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Experience Equivalent to a Degree in Landscape Architecture: A degree in landscape architecture indicates that an applicant has the basic background to perform professional landscape architectural work at the beginning levels, and has the potential to develop the skills and abilities required at the higher levels. Experience may be substituted for education to the extent that it provided the equivalent back-ground. However, because an education provides some knowledge that cannot be measured in terms of course content, but rather is part of general knowledge and cultural background gained as a result of interrelationships among courses, careful judgment must be used in evaluating experience substituted for education as provided for in paragraph B of the basic requirements.
The objective of providing for the substitution of experience for education is to avoid excluding proven professional landscape architects from the Federal service. However, relatively few applicants will qualify on the basis of experience alone. The time required in the case of an individual applicant to acquire the required experience may take substantially more than 4 years. In view of the breadth and depth of training required, it is rare that a person will qualify without some course work in addition to experience.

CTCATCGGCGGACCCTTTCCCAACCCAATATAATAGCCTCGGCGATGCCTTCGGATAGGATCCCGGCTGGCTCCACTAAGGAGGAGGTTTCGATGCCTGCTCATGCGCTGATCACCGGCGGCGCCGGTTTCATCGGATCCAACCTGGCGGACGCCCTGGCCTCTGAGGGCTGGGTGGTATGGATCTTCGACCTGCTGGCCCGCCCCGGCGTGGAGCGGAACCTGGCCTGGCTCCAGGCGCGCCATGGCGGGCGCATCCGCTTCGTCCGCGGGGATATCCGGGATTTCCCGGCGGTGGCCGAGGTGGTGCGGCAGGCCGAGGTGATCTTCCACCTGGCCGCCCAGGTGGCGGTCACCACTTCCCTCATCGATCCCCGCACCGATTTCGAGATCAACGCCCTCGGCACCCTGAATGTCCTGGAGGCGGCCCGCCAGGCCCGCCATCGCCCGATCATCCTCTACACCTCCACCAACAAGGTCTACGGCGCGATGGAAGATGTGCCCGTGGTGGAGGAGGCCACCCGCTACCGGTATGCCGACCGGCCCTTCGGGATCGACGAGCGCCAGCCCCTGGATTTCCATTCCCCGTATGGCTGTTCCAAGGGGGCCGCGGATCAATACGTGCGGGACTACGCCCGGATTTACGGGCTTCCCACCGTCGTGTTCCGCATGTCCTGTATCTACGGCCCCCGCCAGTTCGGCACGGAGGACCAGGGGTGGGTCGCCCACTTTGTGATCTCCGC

Applicants who apply on the basis of experience in lieu of education are required to show how their background is equivalent to a degree. In order to qualify at the entrance level, non-degree applicants typically must have experience or study that included site planning; layout of circulation patterns; grading and drainage plans; planting plans; collaboration with architects and/or engineers; and the supervision or review of landscape construction.
Evaluation of Experience: The following kinds of experience are not acceptable as professional landscape architectural experience: routine drafting or developing of plans where original investigations or designs are not involved; laying out or executing illustrations in black-and-white or in color; nursery work involving the propagation of trees, shrubs, vines, etc.; experimental, horticultural, or landscape gardening; breeding, testing, propagation, culture, and production of plants, flowers, trees, crops, etc.; forestry work involving the management of forest resources for the continuous production of timber, water, forage, and other forest values; architectural and engineering work limited to the design of structures; work in city and community planning that relates primarily to the broad social and economic growth of cities and communities and the organization of community services and facilities.
Use the Group Coverage Qualification Standard for Professional and Scientific Positions for this series in conjunction with the Individual Occupational Requirements described below.